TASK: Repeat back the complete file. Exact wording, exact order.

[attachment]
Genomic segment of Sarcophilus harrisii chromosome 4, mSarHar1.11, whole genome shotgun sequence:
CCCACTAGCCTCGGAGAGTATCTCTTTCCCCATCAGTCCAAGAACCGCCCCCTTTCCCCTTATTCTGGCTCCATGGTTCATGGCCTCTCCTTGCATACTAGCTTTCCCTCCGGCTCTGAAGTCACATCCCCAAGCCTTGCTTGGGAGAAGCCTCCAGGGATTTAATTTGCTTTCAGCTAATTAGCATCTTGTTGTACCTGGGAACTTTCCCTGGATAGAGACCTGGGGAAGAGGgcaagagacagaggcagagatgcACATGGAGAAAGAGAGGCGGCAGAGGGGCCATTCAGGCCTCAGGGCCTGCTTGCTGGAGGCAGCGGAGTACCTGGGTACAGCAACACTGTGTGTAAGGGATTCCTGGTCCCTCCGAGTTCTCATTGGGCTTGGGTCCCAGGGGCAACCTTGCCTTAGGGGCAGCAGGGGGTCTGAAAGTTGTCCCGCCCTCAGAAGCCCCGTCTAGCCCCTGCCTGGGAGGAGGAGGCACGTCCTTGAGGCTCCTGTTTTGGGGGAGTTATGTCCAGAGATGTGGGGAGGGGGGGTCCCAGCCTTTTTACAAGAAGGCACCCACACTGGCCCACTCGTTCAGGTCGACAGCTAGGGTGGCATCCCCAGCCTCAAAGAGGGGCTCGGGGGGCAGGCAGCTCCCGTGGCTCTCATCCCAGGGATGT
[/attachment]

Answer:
Genomic segment of Sarcophilus harrisii chromosome 4, mSarHar1.11, whole genome shotgun sequence:
CCCACTAGCCTCGGAGAGTATCTCTTTCCCCATCAGTCCAAGAACCGCCCCCTTTCCCCTTATTCTGGCTCCATGGTTCATGGCCTCTCCTTGCATACTAGCTTTCCCTCCGGCTCTGAAGTCACATCCCCAAGCCTTGCTTGGGAGAAGCCTCCAGGGATTTAATTTGCTTTCAGCTAATTAGCATCTTGTTGTACCTGGGAACTTTCCCTGGATAGAGACCTGGGGAAGAGGgcaagagacagaggcagagatgcACATGGAGAAAGAGAGGCGGCAGAGGGGCCATTCAGGCCTCAGGGCCTGCTTGCTGGAGGCAGCGGAGTACCTGGGTACAGCAACACTGTGTGTAAGGGATTCCTGGTCCCTCCGAGTTCTCATTGGGCTTGGGTCCCAGGGGCAACCTTGCCTTAGGGGCAGCAGGGGGTCTGAAAGTTGTCCCGCCCTCAGAAGCCCCGTCTAGCCCCTGCCTGGGAGGAGGAGGCACGTCCTTGAGGCTCCTGTTTTGGGGGAGTTATGTCCAGAGATGTGGGGAGGGGGGGTCCCAGCCTTTTTACAAGAAGGCACCCACACTGGCCCACTCGTTCAGGTCGACAGCTAGGGTGGCATCCCCAGCCTCAAAGAGGGGCTCGGGGGGCAGGCAGCTCCCGTGGCTCTCATCCCAGGGATGT